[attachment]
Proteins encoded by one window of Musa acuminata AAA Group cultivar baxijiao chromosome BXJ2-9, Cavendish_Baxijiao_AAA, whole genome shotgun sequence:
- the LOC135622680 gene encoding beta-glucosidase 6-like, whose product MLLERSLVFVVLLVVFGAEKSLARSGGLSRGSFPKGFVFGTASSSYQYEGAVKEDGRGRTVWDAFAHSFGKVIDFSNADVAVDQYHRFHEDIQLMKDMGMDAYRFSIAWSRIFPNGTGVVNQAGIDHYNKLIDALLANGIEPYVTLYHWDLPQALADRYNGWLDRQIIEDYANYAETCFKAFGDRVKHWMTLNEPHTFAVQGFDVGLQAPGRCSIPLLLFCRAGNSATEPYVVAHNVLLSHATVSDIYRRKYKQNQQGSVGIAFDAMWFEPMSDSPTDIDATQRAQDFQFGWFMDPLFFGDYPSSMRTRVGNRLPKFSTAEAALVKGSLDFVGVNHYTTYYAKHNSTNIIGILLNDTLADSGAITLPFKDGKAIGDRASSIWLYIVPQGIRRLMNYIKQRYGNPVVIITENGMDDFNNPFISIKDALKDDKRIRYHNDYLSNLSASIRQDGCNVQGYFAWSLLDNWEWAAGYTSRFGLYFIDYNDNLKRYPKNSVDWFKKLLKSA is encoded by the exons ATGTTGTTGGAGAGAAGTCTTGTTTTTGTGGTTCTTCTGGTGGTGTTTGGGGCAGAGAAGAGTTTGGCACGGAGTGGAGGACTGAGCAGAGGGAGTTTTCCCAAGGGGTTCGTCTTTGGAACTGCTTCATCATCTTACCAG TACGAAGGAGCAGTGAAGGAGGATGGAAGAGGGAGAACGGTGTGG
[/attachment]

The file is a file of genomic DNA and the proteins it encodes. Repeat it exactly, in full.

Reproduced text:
Proteins encoded by one window of Musa acuminata AAA Group cultivar baxijiao chromosome BXJ2-9, Cavendish_Baxijiao_AAA, whole genome shotgun sequence:
- the LOC135622680 gene encoding beta-glucosidase 6-like, whose product MLLERSLVFVVLLVVFGAEKSLARSGGLSRGSFPKGFVFGTASSSYQYEGAVKEDGRGRTVWDAFAHSFGKVIDFSNADVAVDQYHRFHEDIQLMKDMGMDAYRFSIAWSRIFPNGTGVVNQAGIDHYNKLIDALLANGIEPYVTLYHWDLPQALADRYNGWLDRQIIEDYANYAETCFKAFGDRVKHWMTLNEPHTFAVQGFDVGLQAPGRCSIPLLLFCRAGNSATEPYVVAHNVLLSHATVSDIYRRKYKQNQQGSVGIAFDAMWFEPMSDSPTDIDATQRAQDFQFGWFMDPLFFGDYPSSMRTRVGNRLPKFSTAEAALVKGSLDFVGVNHYTTYYAKHNSTNIIGILLNDTLADSGAITLPFKDGKAIGDRASSIWLYIVPQGIRRLMNYIKQRYGNPVVIITENGMDDFNNPFISIKDALKDDKRIRYHNDYLSNLSASIRQDGCNVQGYFAWSLLDNWEWAAGYTSRFGLYFIDYNDNLKRYPKNSVDWFKKLLKSA is encoded by the exons ATGTTGTTGGAGAGAAGTCTTGTTTTTGTGGTTCTTCTGGTGGTGTTTGGGGCAGAGAAGAGTTTGGCACGGAGTGGAGGACTGAGCAGAGGGAGTTTTCCCAAGGGGTTCGTCTTTGGAACTGCTTCATCATCTTACCAG TACGAAGGAGCAGTGAAGGAGGATGGAAGAGGGAGAACGGTGTGG